John Peluso has been quietly providing classic-styled mics to some of the biggest names in music for over ten years. Peluso's line of vacuum tube condenser, solid-state condenser, and ribbon microphones are hand assembled and tested, and surprisingly affordable.
What's the best thing about Peluso mics?
We style our microphones after the classics, but we use our own engineering to replicate the sound. I don't want to get into a pissing match with Neumann or AKG, so we change some things. We do the physics and figure out what we have to change to get the same resonances and sounds. I was able to get centerline graphs on tons of vintage microphones that a large manufacturer in Chicago did in the '60s and '70s. This stuff was all destined for the dumpster when they moved to a new facility.
How did you first meet the man that taught you about microphones?
I was visiting my friend, Eric Enfield, at Chicago Stereo Mastering in 1969. There was this amazing crash right when I was walking in. I went upstairs and heard screaming; then I saw that they were all at the bottom of the elevator shaft! The mastering studio's owner, Verner Ruvalds, had injured his head. I went down to the basement, pried the doors open, loaded him in my car, and drove him to the hospital. We became fast friends. He was also working at Shure Brothers at that same time, as his day job, designing phono preamps. A few months later I applied and got a job at Chicago Stereo Mastering as a mastering and recording engineer. During my three-year tenure there I mastered most of the original Rounder and Flying Fish records.
Did you study electronics in college?
Yes, I did. During my last few years of high school I spent a half my time in high school and half in community college. I studied electronics and chemical engineering. Then I went on to the University of Boston, as well as a quick little stint at MIT. We studied things like network theorems. We also focused on how to do all the calculations to determine the parameters, if you were using your components within parameters, and how different circuits worked. As far as audio, there didn't seem to be any emphasis on it in electronics classes. You would get the Radio Engineers Handbook [by Frederick Emmons Terman] — that was everybody's bible. It's what all of the transformer manufacturers use to determine their transformer specs and winding formulas. The styles of building gear changes because transformers are expensive and a lot of people cut them out.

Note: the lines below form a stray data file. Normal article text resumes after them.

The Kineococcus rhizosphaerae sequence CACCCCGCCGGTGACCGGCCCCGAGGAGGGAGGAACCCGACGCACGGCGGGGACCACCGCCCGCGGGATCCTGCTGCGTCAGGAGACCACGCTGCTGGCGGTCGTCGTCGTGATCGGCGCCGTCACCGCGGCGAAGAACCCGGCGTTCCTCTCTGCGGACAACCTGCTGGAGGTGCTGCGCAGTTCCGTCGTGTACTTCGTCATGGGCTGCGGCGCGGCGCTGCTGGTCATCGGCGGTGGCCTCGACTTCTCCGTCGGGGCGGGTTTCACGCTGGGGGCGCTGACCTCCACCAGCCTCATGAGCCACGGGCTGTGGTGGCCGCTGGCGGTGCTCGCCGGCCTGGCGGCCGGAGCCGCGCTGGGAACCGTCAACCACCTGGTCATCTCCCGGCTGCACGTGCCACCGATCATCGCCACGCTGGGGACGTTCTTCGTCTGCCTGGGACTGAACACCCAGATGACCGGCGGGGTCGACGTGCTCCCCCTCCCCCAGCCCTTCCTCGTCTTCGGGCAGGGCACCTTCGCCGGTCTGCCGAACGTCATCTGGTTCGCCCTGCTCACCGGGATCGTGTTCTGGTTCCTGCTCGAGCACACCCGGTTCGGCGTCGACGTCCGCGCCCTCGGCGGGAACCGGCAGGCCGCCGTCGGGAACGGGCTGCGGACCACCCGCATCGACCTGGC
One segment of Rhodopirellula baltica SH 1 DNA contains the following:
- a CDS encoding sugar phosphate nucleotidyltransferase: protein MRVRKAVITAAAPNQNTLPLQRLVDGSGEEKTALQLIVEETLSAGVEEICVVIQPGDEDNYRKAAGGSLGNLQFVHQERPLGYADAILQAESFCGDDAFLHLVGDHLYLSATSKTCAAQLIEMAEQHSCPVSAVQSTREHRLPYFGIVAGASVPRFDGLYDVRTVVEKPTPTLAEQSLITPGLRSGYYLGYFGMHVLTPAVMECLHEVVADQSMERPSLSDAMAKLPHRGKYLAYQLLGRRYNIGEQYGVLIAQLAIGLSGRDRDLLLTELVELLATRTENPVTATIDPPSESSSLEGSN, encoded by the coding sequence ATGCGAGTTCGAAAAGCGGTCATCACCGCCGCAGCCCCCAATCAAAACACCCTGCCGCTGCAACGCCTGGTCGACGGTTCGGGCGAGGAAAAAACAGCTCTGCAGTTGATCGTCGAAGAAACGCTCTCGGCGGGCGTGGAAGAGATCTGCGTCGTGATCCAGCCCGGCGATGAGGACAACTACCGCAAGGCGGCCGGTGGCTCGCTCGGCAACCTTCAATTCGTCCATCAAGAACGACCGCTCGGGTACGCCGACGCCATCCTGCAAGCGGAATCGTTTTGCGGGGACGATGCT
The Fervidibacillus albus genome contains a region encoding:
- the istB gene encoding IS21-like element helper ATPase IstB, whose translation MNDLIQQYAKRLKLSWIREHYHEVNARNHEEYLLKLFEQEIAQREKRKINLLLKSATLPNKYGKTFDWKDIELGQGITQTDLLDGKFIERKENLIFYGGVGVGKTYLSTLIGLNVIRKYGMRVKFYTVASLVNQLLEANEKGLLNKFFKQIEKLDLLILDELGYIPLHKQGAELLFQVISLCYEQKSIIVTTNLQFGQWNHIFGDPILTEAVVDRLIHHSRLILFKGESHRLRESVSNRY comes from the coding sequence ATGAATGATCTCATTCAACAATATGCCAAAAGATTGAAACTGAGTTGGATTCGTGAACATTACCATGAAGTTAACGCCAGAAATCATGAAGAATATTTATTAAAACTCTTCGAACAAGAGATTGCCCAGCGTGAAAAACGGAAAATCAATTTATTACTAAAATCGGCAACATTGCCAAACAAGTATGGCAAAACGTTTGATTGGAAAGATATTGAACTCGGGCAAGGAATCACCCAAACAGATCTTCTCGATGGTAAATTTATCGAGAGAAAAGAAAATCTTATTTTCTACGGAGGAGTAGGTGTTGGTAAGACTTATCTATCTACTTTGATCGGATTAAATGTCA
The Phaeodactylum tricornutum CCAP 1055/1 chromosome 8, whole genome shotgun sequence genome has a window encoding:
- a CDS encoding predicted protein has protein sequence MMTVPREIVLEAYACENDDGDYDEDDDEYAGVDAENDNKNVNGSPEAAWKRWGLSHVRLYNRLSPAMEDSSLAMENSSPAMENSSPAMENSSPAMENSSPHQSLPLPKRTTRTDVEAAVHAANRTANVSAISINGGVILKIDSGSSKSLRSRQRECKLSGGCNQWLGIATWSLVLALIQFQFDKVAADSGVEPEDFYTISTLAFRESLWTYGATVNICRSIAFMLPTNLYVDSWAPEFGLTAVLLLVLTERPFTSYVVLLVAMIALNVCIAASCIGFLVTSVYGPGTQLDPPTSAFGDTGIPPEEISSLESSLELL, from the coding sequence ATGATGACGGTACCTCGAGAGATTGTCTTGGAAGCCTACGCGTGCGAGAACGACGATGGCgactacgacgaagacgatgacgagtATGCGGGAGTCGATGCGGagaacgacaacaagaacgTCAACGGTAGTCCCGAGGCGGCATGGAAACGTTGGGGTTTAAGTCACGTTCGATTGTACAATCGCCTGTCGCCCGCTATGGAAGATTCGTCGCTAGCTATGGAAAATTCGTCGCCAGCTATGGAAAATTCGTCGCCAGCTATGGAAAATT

Do you find that you favor them sonically?
Yes. We make one product that's transformerless, but it's not my favorite sound. When I worked for Verner Ruvalds, he loved to talk about building microphones. I would stay until two or three in the morning and listen to his stories. I think I was the only one who ever worked for him who would take the time to listen to what he said. When I left, and he was getting ready to retire, he gave me jigs and all his notebooks. I still have an original Neumann capsule engineers' handbook. Luckily I can read German...
Are condenser mic capsules' screws like drum lugs? I'm told the trick is tuning the resonance of the diaphragm and damping it with the head electronics.
Your analogy on the screws tuning the capsule like lugs on a drum is not true. You tune it once, when that diaphragm is mounted on that capsule, then there's no changing the tension on it. Most Neumann capsules are glued to the clamping ring. You set the tension in the jig when you diaphragm the capsule; once you tighten those screws down and put the glue around the edge of the clamping ring it's permanent. Even on an un-glued diaphragm you can't change it; if you take the screws off, the diaphragm will go slack — it's cut to the diameter of the clamping ring, so you can't ever put it back in a jig and re-tension it.
So how do you get the tension right in the first place?
The jigs we use can tune. You know, it's a double process — the weight of the jig is about 90 percent of the tensioning, and then we set a starting tension on the diaphragm. We use AKG-style rings. Neumann...